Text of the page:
Wind Power Fails to Deliver
February 23, 2004
Wind power is expensive, doesn't deliver the environmental benefits it promises and imposes substantial environmental costs. Accordingly, it does not merit continued government promotion or funding, says H. Sterling Burnett, Ph.D., a senior fellow with the National Center for Policy Analysis.
While the price of wind power has indeed fallen, it still costs more than spot market electric power (3.5 to 4 cents kwh). Furthermore, the price gap between wind and conventional power production is actually greater, since the federal government subsidizes wind power through a production tax credit of 1.8 cents per kwh.
Thus, when the 1.8 cent kwh tax credit lapsed in 2003, new wind power projects suddenly became uncompetitive. As a result:
- California's Clipper Windpower abandoned already approved plans to build 67 windmills in Maryland.
- As of January 8, 2004, orders for wind towers from the builder Beaird Industries ground to a halt, costing the company 200 jobs.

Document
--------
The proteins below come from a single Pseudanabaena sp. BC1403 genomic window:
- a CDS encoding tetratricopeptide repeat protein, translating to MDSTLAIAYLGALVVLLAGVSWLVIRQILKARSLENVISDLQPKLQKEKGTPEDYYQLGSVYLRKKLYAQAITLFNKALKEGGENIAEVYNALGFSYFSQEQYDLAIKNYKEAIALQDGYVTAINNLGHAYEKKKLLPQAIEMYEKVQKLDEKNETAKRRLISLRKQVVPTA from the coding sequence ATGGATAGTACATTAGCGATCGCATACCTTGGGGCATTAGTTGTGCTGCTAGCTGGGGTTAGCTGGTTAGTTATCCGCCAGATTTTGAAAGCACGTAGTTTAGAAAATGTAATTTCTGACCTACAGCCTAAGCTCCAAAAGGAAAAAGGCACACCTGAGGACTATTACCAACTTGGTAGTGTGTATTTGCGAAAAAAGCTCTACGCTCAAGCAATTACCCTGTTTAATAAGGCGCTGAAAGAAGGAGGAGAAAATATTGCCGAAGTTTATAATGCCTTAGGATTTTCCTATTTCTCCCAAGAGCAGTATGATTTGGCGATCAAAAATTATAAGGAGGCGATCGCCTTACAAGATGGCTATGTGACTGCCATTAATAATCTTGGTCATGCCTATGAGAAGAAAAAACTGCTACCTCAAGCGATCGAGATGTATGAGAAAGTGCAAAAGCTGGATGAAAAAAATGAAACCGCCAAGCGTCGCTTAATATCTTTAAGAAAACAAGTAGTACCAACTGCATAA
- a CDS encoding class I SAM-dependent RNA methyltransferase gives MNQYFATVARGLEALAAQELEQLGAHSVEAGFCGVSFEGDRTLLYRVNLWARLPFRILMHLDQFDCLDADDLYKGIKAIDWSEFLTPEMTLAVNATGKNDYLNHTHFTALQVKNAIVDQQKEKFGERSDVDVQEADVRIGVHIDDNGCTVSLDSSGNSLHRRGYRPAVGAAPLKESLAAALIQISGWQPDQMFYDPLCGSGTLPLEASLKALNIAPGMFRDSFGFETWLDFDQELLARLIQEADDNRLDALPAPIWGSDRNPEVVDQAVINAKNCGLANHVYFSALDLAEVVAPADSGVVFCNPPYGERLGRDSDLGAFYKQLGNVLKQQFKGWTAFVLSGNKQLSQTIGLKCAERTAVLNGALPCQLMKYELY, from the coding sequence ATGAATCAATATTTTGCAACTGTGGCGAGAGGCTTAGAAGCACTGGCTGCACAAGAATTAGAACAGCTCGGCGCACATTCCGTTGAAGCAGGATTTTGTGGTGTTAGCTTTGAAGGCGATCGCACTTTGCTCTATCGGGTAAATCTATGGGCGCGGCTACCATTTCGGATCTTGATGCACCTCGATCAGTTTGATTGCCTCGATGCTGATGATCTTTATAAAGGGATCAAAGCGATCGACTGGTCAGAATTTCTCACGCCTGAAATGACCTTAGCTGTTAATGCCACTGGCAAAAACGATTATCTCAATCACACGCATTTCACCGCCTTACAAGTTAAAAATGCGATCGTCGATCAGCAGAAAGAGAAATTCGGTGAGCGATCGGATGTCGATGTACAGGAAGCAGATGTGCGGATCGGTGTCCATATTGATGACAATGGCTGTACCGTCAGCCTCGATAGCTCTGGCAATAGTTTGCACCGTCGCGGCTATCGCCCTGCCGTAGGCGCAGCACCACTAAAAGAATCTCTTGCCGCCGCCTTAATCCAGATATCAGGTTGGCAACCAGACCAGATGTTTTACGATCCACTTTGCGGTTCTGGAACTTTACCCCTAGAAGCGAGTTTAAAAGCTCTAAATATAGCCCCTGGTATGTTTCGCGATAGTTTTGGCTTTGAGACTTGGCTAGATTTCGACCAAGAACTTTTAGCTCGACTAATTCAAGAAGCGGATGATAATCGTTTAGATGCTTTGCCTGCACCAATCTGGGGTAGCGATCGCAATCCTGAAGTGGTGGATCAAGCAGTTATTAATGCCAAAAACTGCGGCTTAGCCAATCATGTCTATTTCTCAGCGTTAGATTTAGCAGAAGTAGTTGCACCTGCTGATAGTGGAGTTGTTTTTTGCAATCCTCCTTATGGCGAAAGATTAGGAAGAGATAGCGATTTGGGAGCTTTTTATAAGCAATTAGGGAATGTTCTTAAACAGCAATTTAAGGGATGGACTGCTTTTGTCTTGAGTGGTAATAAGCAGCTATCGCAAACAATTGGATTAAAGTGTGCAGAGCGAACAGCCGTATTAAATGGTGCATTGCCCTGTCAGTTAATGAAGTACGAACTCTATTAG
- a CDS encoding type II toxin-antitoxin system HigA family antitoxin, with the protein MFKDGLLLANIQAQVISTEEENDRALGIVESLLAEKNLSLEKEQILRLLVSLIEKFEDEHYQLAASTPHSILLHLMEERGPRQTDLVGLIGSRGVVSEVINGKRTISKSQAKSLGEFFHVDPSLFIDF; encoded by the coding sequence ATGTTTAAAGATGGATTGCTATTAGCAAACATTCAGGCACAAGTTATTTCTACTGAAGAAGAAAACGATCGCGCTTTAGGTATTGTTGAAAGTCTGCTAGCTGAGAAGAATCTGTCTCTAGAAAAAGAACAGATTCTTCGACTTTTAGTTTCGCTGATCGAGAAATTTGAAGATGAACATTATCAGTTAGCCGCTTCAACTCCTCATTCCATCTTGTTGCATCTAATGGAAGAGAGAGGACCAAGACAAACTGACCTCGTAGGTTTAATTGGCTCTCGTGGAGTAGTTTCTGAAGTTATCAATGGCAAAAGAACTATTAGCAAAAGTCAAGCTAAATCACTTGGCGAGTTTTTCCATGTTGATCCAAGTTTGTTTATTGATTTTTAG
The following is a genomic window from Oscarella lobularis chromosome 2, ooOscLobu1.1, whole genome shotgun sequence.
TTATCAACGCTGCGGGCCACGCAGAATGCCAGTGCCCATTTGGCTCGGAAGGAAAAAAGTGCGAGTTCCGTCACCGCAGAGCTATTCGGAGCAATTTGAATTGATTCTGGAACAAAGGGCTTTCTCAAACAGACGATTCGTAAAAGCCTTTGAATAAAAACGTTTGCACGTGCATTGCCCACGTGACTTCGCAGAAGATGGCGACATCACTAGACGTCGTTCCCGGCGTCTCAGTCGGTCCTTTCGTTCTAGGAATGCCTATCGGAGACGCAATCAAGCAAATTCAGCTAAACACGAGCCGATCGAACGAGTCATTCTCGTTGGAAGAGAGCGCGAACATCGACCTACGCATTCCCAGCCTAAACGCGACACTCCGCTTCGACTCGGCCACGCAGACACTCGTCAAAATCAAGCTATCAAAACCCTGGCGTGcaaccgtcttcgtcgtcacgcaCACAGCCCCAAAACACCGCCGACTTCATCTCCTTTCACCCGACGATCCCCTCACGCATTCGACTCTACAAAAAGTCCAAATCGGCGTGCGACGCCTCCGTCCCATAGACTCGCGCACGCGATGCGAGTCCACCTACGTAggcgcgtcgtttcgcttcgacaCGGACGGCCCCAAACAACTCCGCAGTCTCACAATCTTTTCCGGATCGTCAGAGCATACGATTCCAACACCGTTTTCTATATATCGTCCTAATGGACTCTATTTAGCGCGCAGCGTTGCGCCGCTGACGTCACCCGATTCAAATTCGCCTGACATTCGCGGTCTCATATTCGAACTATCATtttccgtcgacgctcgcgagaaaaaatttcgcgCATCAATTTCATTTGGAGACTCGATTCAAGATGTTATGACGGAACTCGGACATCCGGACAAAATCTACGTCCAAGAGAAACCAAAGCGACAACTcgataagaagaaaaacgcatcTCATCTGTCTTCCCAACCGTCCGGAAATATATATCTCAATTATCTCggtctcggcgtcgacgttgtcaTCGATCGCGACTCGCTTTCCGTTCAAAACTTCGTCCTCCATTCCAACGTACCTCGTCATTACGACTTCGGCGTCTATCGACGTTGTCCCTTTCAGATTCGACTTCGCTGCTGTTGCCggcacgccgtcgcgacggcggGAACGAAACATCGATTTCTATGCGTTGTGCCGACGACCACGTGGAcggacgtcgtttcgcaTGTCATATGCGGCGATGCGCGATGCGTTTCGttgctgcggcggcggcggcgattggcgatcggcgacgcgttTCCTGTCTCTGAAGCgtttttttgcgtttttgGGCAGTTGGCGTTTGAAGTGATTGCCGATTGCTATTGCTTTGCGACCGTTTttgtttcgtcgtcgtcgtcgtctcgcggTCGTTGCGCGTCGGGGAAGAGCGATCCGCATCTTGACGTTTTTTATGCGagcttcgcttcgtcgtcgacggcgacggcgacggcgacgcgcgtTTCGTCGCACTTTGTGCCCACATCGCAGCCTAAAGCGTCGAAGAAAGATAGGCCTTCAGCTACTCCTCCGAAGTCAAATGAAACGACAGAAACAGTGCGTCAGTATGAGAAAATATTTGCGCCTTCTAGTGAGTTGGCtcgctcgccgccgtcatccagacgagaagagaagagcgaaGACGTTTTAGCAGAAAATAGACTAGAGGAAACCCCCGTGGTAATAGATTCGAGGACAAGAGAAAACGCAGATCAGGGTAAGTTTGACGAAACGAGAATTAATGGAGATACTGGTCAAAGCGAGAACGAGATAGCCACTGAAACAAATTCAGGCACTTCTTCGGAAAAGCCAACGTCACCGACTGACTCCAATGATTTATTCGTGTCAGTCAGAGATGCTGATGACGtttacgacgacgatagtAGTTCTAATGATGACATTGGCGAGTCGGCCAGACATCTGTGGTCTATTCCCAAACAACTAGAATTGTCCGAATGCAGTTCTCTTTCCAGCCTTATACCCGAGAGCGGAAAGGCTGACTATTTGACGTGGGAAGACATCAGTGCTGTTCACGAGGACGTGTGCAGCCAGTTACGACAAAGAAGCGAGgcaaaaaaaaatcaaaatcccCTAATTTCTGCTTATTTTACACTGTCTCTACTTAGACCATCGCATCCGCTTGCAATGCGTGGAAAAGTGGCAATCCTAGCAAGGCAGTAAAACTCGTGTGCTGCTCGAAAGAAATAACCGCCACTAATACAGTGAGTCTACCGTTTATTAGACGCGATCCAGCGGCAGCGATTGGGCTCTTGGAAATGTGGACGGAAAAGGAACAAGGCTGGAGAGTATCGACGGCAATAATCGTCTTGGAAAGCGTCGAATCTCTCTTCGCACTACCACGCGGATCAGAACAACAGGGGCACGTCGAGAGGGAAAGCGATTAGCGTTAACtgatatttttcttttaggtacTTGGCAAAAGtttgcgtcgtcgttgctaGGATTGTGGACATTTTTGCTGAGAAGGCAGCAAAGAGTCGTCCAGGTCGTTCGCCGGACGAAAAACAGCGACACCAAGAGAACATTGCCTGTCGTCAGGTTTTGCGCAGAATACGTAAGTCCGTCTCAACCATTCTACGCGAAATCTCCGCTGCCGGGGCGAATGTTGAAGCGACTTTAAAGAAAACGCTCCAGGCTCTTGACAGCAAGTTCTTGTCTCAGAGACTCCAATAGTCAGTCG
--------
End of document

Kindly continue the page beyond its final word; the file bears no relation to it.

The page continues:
- Vestas Wind Technologies shelved plans to build a manufacturing plant in Portland, Ore.
- More than 1,000 megawatts of wind power that would have been added in 2004 will not occur due to the expiration of the tax credit, according to the American Wind Energy Association.
Likewise, notes Burnett, promised air quality improvements have failed to materialize. Because wind is an intermittent resource, wind farms must rely on conventional power plants to back up their supply. When there is too little wind, the towers don't generate power; but when the wind is too strong, they must be shut down for fear of being blown down. And even when they function properly, wind farms' average output is less than 30 percent of their theoretical capacity.
Source: H. Sterling Burnett, Ph.D.,"Wind Power: Red Not Green," Brief Analysis No. 467, National Center for Policy Analysis, February 23, 2004.
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